Filing a disclaimer with probate court not to accept being a beneficiary of a will legal and able to be done without complications.

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Filing a disclaimer with Probate Court not to accept being a beneficiary of a will legal and able to be done without complications. Son was changing his will leaving his mother out now due to being in and ut of nursing homes and passing it on to second in line, He died before signing the new will, Was informed that a person can file a disclaimer with Probate Court within 9 months of their death. NO money has passed and have not gone to Probate yet. Does filing a disclaimer as to not to receive any financial benefits from will legal win Connecticut and without white tape or is it at the discretion of the Judge


Are you writing that your wife wants to disclaim any inheritance from your deceased son?

You're asking some very specific information about Connecticut probate which I think would be best posed to the court itself (start with the clerk or the judge's clerk specifically) or a Connecticut probate attorney. Unless someone here is familiar with Connecticut probate, or contacts the court, you would really be relying on second hand or perhaps "best advice" rather than getting the information straight from the court itself.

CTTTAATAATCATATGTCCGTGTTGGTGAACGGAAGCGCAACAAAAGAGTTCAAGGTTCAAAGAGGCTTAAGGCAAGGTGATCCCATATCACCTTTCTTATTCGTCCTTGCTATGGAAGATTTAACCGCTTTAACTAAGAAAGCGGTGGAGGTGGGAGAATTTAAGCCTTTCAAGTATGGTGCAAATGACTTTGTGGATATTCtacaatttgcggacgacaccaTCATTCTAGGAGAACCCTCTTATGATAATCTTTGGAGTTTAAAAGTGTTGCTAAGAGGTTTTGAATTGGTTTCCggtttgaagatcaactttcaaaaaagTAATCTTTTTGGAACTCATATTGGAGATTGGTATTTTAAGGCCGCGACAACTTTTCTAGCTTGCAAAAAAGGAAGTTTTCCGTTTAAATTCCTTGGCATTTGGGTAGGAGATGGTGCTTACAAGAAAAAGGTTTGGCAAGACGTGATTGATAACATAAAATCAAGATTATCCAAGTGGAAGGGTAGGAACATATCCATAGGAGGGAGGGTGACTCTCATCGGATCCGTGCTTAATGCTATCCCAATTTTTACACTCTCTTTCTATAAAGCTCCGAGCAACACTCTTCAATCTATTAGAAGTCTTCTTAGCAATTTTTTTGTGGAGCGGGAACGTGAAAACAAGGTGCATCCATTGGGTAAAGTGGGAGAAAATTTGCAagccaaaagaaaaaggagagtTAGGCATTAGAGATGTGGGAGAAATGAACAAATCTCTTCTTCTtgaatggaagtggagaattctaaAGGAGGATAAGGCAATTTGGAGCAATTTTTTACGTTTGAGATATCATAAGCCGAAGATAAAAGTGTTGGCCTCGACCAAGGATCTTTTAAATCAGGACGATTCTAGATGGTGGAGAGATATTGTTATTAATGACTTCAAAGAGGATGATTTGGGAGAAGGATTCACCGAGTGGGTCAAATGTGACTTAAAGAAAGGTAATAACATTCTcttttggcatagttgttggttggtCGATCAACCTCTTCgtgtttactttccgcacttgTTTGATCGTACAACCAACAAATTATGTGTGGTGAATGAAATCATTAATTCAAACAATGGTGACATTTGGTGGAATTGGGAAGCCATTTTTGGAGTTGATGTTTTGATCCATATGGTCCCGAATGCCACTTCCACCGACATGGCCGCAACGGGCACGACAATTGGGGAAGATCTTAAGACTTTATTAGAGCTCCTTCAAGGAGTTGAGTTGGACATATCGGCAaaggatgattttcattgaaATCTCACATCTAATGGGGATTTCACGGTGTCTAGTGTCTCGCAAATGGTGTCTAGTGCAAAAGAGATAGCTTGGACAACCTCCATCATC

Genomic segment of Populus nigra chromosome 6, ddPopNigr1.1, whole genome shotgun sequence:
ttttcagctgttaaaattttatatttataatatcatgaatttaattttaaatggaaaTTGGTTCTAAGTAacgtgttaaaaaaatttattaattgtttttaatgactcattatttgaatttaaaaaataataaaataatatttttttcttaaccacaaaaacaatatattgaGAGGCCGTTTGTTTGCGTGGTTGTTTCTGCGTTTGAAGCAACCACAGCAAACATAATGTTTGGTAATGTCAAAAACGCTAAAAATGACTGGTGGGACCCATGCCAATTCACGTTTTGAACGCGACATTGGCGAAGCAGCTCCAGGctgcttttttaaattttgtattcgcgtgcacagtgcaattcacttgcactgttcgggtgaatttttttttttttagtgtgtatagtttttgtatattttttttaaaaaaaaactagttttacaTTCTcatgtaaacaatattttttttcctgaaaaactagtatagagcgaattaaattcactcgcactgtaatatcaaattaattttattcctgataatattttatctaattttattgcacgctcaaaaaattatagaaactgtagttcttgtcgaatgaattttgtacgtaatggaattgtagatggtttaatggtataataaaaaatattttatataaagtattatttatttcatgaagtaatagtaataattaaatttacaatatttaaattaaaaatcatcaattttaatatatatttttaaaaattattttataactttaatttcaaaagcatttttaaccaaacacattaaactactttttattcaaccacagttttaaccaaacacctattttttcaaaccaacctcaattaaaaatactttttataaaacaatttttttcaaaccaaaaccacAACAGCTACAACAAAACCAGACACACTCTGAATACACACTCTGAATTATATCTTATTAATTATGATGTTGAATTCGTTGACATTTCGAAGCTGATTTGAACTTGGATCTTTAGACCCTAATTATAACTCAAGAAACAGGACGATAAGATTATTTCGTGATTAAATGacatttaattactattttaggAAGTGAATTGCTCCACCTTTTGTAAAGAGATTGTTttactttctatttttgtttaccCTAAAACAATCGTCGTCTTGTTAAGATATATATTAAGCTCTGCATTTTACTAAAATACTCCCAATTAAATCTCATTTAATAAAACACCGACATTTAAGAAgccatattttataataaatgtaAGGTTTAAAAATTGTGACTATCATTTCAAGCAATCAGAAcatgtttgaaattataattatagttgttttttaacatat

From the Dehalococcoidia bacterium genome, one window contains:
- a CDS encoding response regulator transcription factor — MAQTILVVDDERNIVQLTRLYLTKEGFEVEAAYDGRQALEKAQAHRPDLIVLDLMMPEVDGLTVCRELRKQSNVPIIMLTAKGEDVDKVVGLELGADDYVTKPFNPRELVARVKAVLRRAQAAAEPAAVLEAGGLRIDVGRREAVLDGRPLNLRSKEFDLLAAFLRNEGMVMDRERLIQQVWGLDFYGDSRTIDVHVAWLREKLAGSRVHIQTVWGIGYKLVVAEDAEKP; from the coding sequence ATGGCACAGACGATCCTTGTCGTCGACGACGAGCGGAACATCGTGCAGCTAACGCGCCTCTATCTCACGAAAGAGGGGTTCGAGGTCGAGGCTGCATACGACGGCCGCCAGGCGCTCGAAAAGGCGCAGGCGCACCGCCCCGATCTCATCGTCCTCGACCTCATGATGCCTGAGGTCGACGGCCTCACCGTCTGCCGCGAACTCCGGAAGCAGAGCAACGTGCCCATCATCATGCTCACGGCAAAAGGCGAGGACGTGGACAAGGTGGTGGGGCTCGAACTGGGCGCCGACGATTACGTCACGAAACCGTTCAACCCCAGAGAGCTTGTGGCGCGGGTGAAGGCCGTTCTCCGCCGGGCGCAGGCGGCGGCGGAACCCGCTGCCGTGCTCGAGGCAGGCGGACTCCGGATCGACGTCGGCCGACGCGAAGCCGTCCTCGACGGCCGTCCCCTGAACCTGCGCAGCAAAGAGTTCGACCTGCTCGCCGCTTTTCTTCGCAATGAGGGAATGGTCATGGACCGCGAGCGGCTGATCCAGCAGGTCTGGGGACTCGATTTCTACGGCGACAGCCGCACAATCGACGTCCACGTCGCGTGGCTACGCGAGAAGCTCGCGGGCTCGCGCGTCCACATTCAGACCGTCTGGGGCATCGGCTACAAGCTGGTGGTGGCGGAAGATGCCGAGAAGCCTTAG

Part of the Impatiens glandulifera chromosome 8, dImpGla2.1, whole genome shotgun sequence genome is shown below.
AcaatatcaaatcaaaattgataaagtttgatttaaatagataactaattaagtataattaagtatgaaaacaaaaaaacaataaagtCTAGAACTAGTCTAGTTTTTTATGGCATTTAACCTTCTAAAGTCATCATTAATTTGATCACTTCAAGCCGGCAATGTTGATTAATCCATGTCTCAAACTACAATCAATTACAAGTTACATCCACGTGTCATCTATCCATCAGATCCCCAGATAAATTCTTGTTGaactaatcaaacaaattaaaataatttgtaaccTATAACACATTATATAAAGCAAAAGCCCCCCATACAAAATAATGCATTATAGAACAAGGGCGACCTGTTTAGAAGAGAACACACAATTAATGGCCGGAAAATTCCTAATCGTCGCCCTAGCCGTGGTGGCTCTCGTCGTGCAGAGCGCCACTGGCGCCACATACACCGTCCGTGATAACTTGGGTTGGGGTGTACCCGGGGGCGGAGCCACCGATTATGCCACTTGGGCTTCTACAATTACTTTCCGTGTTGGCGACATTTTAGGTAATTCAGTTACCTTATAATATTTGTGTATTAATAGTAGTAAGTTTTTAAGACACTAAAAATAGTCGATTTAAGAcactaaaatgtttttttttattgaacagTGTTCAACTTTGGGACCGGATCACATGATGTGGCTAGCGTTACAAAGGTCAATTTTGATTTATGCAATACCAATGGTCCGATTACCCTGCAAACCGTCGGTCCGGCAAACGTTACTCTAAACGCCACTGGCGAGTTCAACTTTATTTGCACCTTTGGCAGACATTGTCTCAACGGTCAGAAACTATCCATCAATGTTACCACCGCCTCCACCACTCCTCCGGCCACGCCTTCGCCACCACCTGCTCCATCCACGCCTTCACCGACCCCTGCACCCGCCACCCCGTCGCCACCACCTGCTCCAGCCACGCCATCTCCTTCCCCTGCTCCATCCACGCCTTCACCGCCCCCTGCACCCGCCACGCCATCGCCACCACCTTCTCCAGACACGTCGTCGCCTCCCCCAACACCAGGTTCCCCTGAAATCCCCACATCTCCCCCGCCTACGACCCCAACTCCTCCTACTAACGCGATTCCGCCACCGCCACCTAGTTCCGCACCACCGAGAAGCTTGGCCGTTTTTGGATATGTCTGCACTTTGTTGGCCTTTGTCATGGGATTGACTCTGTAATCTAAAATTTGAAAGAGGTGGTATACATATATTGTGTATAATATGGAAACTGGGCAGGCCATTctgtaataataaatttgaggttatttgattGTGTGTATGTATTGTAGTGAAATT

Please listen to agA. You need a lawyer that has Medicaid expertise as well if that is the reason for the disclaiming especially if the inheritance is disclaimed in favor of family member and might be seen as a preferential transfer to avoid Medicaid recovery.
PLEASE go to an attorney and find the correct answer for your specific state. Probate laws and Medicaid rules vary widely from state to state. The size of the estate is also important. I think you already know that an unsigned Will is not going to be followed.
You need a CT probate atty to clearly answer this for you.

My understanding is that if they are on Medicaid, is that although they can do a disclaimer, the amount inherited or the asset inherited will still be counted by Medicaid. So yeah you can do the disclaimer, but it will be of no benefit to do….

If you are on good terms with the executor, you might want to ask IF they could just not close probate till after your mom dies. Like TX allows for 4 years for probate to run, so in theory, it could just wait to 3 years and 11 months if it doesn;t pose an issue for executor and other heirs. If mom was to die soon, then you get her probate done and she dies without ever getting the inheritance as that estate is still in court.

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